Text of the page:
Recirculating aquaculture systems: The future of fish farming?

Recirculating aquaculture systems cut the pollution and disease that occur in current fish farming operations. Many see it as the future of the industry.

Courtesy of Australis Aquaculture
Australian barramundi churn water that is filtered and recycled at Australis Aquaculture in Turners Falls, Mass. The company raises the fish using a recirculating aquaculture system.
Andrew Jenner
Steve Summerfelt, researcher at the nonprofit Freshwater Institute, passes nursery tanks at the facility. He has been working on recirculating aquaculture systems for fish farming since 1992.

Inside what looks like a plastic-roofed greenhouse sitting in an old cow pasture are six round, 1,500-gallon tanks (imagine kiddie pools that are eight feet deep), each holding a few hundred rainbow trout. A tangled network of PVC pipes – some as thick as tree trunks, others as slender as pool cues – traces crooked patterns in the cramped space, which is alive with the sound of whirring motors and lots of water, dripping, bubbling, and gushing steadily through the whole convoluted system.

It looks like an ambitious science-fair project. But these are recirculating aquaculture systems at the nonprofit Conservation Fund's Freshwater Institute, which has researched water use and conservation since 1987. And they represent an exciting new development in food sustainability.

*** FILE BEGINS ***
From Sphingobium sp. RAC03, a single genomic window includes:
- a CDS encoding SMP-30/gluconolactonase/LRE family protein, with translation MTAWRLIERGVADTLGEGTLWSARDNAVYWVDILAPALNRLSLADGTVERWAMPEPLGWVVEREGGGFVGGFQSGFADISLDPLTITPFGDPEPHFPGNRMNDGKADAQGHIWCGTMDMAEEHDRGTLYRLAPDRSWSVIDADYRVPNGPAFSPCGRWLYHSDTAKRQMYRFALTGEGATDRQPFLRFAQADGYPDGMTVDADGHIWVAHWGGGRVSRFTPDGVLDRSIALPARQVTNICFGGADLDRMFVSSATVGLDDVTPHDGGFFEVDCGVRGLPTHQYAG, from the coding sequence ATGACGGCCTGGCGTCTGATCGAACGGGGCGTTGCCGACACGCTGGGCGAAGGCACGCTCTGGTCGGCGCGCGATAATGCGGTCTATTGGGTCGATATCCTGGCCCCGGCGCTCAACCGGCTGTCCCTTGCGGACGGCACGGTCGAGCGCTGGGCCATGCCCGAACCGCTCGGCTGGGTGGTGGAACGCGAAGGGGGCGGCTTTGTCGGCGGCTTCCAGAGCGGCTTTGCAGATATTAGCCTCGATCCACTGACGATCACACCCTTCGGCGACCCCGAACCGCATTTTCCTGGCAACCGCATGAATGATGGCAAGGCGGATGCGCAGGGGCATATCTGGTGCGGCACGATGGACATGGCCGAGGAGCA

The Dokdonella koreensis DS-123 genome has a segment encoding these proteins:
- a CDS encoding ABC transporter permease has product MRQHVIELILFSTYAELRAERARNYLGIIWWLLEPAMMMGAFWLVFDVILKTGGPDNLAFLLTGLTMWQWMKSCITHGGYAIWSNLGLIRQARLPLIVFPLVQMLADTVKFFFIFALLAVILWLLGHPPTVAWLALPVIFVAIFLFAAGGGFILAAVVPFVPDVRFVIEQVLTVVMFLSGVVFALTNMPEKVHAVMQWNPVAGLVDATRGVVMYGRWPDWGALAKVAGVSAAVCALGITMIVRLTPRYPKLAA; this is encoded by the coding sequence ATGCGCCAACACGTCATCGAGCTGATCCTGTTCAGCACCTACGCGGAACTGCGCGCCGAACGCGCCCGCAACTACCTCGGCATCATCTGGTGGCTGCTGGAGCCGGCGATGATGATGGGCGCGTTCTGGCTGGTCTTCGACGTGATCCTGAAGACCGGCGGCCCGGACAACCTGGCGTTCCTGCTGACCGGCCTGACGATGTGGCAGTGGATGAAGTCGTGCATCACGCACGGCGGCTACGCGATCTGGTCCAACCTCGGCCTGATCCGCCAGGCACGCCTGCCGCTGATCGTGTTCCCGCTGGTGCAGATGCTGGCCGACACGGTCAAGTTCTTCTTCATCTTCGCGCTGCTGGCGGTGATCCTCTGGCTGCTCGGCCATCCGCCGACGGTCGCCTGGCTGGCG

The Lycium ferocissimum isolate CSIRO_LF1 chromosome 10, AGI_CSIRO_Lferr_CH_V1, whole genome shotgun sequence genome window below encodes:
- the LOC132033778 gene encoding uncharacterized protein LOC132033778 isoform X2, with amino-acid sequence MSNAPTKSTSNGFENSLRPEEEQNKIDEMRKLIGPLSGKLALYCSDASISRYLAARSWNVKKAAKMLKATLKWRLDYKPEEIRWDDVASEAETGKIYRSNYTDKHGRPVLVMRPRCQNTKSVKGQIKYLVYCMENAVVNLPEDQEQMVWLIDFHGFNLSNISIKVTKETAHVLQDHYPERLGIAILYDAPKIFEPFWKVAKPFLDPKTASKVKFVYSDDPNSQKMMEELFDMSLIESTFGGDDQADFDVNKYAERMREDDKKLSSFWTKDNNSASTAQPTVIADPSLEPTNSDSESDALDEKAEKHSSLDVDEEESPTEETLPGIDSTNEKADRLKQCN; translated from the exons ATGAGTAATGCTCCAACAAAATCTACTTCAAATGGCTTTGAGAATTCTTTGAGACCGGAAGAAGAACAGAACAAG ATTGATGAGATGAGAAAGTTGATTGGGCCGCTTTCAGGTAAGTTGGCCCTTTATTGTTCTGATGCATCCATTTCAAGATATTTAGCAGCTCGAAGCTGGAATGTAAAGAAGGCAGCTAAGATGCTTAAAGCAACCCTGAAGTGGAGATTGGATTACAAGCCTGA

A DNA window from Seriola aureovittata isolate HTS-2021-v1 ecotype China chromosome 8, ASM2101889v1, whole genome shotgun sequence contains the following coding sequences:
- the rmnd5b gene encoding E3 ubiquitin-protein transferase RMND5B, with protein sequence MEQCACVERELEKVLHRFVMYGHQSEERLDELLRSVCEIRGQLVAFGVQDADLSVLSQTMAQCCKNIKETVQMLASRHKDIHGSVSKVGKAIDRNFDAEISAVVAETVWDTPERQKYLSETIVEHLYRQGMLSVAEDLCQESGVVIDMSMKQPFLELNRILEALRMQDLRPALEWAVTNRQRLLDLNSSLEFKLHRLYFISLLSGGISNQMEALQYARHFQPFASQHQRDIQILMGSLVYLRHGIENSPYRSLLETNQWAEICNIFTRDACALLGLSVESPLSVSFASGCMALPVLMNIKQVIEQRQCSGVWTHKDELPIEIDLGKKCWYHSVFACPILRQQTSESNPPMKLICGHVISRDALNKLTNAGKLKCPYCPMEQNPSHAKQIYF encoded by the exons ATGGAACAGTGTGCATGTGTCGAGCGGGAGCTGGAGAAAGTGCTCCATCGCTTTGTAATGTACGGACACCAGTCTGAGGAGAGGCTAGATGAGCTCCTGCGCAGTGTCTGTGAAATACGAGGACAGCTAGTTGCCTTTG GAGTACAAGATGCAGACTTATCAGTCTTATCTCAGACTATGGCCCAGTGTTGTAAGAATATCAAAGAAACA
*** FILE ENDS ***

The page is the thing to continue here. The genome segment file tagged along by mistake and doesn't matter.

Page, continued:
Recirculating aquaculture systems, or RAS, are closed-loop production systems that continuously filter and recycle water, enabling large-scale fish farming that requires a small amount of water and releases little or no pollution.

About 99.75 percent of the water in each unit is continuously cleaned and returned to the fish tanks. Manure filtered from the water during the recycling process is used as fertilizer on nearby farm fields. The nutrient-rich water can also be used to feed vegetables and herbs in large-scale aquaponics systems, which in turn filter the water for reuse.